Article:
Brexit Vote Could Affect Emerging Market Flows

Shanny Basar

Institutional investors retained their allocations to emerging markets last year, despite poor performance, but the UK vote this week on whether to leave the European Union could be a turning point for these flows.

Mercer’s 2016 European Asset Allocation Survey said institutional investors have, in the main, retained allocations to emerging markets, despite a sustained period of disappointing performance since 2013.

Phil Edwards, European director of strategic research for Mercer’s Investments business, said in a statement: “It is encouraging to see institutional investors taking a long-term view in relation to emerging markets, in marked contrast to the behavior of retail investors since the taper tantrum in 2013. We continue to advocate exposure to emerging markets as part of a well-diversified growth portfolio.”

The survey found that emerging markets accounted for around 6% of overall assets, the same as last year, and that both emerging market equity and debt remain common components of institutional portfolios across Europe.

However research provider, the Institute of International Finance, warned in a note today that the Brexit vote may be a key pivot for emerging market flows. The UK is holding a referendum on whether to leave the European Union on June 23.

“A Leave vote would likely be followed by substantial short-term global market volatility and a surge in risk aversion, which would weigh heavily on portfolio flows to emerging markets,” added the IIF. “By contrast, a Remain vote could usher in a risk-on environment that would support flows into EMs.”

The IIF said that a surge in flows to emerging markets ended on June 16, the day after the Federal Reserve announcement which included concerns about Brexit. “From the day flows turned positive (May 27) to the last day of net inflows (June 13), the seven countries we track registered inflows of nearly $9.5bn, of which $5.3bn went into debt securities,” added the report.

Mercer also warned that on average, smaller UK pension plans are more exposed to any market volatility associated with the EU referendum as they tend to have a 30% allocation to UK assets, compared to 16% for larger plans.

Nathan Baker, principal in Mercer’s Investments business, said in a statement: “Although it’s not possible to know now with any certainty how the referendum will impact portfolios, a typical small UK plan is more UK-centric, more exposed to movements in sterling versus other currencies, and is managed in a less dynamic fashion. On balance, they would appear more exposed to any associated volatility, and less well positioned to take advantage of it.”

The Mercer survey also said institutional investors across Europe are reviewing their bond portfolios due to negative yields affecting their ability to meet and hedge their liabilities. Within institutional bond portfolios there has generally been a shift away from domestic government bonds to higher-yielding non-domestic and/or corporate bonds.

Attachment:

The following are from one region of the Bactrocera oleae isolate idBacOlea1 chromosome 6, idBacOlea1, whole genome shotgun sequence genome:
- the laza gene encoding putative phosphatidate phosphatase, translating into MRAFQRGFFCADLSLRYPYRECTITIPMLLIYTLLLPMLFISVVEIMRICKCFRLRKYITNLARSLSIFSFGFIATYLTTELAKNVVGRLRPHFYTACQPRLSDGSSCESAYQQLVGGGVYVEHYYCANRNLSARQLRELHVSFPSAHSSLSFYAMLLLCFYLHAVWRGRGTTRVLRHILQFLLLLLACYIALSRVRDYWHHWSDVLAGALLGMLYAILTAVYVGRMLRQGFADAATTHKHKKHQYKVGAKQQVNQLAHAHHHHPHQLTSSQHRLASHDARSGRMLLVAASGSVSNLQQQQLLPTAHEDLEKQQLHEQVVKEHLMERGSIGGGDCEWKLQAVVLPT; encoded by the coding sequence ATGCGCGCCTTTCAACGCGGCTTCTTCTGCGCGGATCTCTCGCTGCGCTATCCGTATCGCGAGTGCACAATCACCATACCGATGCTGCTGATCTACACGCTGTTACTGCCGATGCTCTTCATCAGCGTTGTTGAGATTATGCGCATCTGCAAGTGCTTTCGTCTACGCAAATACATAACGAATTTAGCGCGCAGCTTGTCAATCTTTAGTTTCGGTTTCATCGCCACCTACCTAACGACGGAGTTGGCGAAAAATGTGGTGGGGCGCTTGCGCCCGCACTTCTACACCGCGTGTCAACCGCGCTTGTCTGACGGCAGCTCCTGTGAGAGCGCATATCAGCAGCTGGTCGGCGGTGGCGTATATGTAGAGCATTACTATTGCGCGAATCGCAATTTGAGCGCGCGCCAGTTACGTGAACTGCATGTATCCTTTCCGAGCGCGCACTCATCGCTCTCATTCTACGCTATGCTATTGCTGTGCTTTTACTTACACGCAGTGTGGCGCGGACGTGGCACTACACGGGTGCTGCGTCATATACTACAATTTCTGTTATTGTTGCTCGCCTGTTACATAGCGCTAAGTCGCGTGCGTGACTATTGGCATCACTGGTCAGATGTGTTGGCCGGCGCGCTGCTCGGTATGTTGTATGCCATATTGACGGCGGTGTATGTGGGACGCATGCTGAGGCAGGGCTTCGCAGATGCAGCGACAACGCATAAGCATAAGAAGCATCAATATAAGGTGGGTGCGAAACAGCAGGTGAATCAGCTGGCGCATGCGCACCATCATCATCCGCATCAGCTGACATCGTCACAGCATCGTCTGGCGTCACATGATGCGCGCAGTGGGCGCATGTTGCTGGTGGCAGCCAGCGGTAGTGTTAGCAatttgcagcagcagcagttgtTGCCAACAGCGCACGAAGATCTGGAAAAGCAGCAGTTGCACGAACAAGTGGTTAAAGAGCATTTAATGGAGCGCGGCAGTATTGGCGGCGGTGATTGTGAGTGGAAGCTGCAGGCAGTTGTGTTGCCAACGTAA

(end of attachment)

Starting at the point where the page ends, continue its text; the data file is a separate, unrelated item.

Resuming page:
Mercer added that average equity allocations across Europe have fallen since the 2015 survey but there has been a corresponding increase in allocations to alternative assets. Baker said: “Many markets are suffering from reduced liquidity which creates volatility; investors should be alert to and set up to capitalize on opportunities that market volatility may create.”

The investment consultant added that one way to address the challenge posed by lower returns is to seek a greater contribution to portfolio returns from manager skill. “In particular, long-term investors should be able to capture relatively attractive returns in private markets, partly from illiquidity premia, and should be able to behave in a contrarian manner when market dislocations arise,” added Baker.

Mercer’s European Asset Allocation Survey gathered investment information from nearly 1,100 institutional investors across 14 European countries, reflecting total assets of around €930bn ($1,051bn).

Detlef Glow, head of research for Europe, Middle East and Africa at fund researcher Lipper, said in a note today that European investors continued in a risk-off mode last month and sold risky assets. As a result equity funds were assets with the highest net outflows in Europe, €10.3bn, in May while in contrast bond funds were the best-selling asset type with inflows of €7.8bn.

“This flow pattern drove the overall fund flows to mutual funds in Europe to net inflows of €15.2bn for May,” added Glow. “With these inflows the European fund industry returned to a growth pattern, enjoying overall net inflows of €34.2 bn over the course of 2016 so far.”

Glow said JP Morgan was the overall best-selling fund promoter for May with net sales of €4.8bn, ahead of BlackRock €4.3bn and Aviva with €3.5bn.

More on Brexit:

Featured image by Jamdesign/Dollar Photo Club

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